The USSR recording industry was a state monopoly from 1919 until the late 1980s. The Melodiya label was introduced in 1964, but brought no change in the numbering sequence. As pre-1964 LPs usually appear as "Melodiya" in dealers' lists, the same custom has been followed in this discography, and also for the few 78s. Some lists describe pre-1964 discs as "pre-Melodiya" or "USSR"; the BIRS discography uses "USSR" for all Soviet produced discs.
An illustrated history of the Russian gramophone record is provided by Vitaly Brousnikin.
In 1933 the various manufacturing operations in the USSR were united and a common numbering system adopted for 78rpm standard groove records. Each side of the record bears a unique number, preceded by the digit 0 for 30cm (12") records. Numbers follow a chronological sequence, without regard to the presence of a leading zero. The two sides of a record normally carry consecutive numbers; exceptionally they may be further apart in the case of recouplings, in which case each side preserves its original number. The rockdisco site gives the number sequences for each year. New 78s continued to be produced long after the introduction of LPs. The last standard groove 78 master was 48206, issued in 1969, and the pressing of them was phased out in 1970.
LPs were introduced in 1951. They follow a similar numbering system to 78s, starting from 1 and preceded by the Cyrillic letter D (for dolgo-igrayuschy, "long-playing"). Each side is numbered separately, as with 78s. A number with no prefix indicates a 25cm (10") record, one zero indicates 30cm (12"), two zeros 20cm (8") and three zeros 17.5cm (7"). Melodiya: a Soviet Russian L.P. discography by John R Bennett gives starting points in the number sequence for each year from 1951 to 1979. A table for the period 1961 to 1991 was published in the Soviet magazine Nauka i Zhizn (Science and Life) and is reproduced by PNP Records. The two lists are not identical, but from 1964 onwards most of the differences are small. The table in the rockdisco site covers the whole period. It agrees with Bennett's table up to 1963 and with PNP's from 1964 onwards.
A fresh number sequence was started for stereo recordings in 1961. These are prefixed by the letter C (for CTEPEO in the Cyrillic alphabet) or CM for stereo-mono compatible. Numbers run in a single sequence regardless of whether they are prefixed by C or CM, or by any zeros. Bennett gives starting points for each year up to 1979 and PNP Records and rockdisco up to 1991. As "C" is pronounced S some Western authors confuse the two letters, and Melodiya are also guilty of this in their literature in English. Thus CM 02129/30 may be listed elsewhere as SM 02129/30. Because of the inconvenience of the dual-sided numbering system, some lists dispense with the second number, quoting CM 02129 or SM 02129; and from about 1983 only the first number is shown on the record sleeve. It is also commonplace for dealers to omit leading zeros.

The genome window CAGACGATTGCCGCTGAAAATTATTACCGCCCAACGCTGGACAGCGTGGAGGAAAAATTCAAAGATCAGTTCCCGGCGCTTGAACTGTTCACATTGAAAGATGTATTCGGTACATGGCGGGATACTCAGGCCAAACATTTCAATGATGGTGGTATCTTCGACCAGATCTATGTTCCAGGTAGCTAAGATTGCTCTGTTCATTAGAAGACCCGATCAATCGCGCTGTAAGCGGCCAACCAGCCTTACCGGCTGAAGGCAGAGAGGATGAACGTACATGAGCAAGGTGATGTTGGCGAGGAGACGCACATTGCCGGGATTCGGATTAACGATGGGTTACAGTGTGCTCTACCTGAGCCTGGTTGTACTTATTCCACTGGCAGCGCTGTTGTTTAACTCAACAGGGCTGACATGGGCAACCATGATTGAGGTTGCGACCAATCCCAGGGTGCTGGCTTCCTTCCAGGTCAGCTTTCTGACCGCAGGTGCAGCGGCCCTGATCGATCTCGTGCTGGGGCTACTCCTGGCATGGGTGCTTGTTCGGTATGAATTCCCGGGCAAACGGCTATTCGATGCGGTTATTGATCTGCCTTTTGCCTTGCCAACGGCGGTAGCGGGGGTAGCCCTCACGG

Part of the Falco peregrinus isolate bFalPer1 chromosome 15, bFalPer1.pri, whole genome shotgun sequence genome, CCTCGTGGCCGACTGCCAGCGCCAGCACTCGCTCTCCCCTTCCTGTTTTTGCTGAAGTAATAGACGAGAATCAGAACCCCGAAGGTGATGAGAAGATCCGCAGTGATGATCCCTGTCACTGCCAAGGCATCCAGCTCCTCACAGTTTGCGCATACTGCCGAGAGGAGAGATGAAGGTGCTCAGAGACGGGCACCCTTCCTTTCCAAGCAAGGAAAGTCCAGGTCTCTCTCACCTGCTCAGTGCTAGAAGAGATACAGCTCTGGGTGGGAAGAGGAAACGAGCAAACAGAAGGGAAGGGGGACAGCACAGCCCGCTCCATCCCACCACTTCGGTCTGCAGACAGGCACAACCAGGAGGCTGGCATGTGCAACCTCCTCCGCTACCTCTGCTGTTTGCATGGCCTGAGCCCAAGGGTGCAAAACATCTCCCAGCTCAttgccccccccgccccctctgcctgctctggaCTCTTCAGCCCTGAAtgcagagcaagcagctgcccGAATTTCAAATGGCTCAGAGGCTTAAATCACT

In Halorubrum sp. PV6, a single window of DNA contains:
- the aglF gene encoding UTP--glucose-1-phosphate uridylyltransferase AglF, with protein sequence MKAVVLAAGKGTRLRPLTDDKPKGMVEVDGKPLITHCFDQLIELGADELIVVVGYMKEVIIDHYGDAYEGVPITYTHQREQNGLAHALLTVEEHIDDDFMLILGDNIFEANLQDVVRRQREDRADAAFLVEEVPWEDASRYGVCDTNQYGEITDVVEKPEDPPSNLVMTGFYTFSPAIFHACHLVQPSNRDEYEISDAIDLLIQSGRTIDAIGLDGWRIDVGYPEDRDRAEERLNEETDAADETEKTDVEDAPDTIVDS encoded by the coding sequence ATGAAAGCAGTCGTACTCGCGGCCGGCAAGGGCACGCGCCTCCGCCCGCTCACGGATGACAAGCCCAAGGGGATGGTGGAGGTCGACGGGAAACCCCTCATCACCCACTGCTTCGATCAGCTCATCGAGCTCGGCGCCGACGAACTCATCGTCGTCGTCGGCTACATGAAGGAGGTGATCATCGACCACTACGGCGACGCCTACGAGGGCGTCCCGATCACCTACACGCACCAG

As in the west, mono versions of stereo recordings continued to be produced well into the 1970s. As both sequences are chronological, the catalogue numbers in the C and D series are different, e.g. the Nikolaeva/Svetlanov concerto no.3 was issued as C 0229/30 and D 09321/2. Live recordings were not generally issued in stereo until the mid-1970s, and some studio recordings continued to be produced in mono only.
The number sometimes appears on the record with the D or C prefixed by 33, to distinguish it from 45rpm and 78rpm microgroove records. A Cyrillic H (= N for novy, "new") immediately before a D indicates a reprocessed record; however the original number is retained.
In July 1975 the use of zeros was abandoned and replaced with a code Cxx-yyyyy for stereo and Mxx-yyyyy for mono, where xx refers to the type of music and record size and yyyyy is the side number. The numerical sequences continue where the previous system left off, thus the "xx" can be ignored for dating purposes. Almost all Medtner recordings are prefixed C10 or M10, meaning classical music, 30cm, stereo or mono respectively. Even though redundant, leading zeros appear to have been retained in 4 digit stereo codes; thus Arkhipova's LP appears as C10-08229. In later releases the catalogue number is followed by a three digit number in the range 001-009. The meaning of this code is shrouded in mystery; it does not vary with the factory or the pressing and is unrelated to the type of music.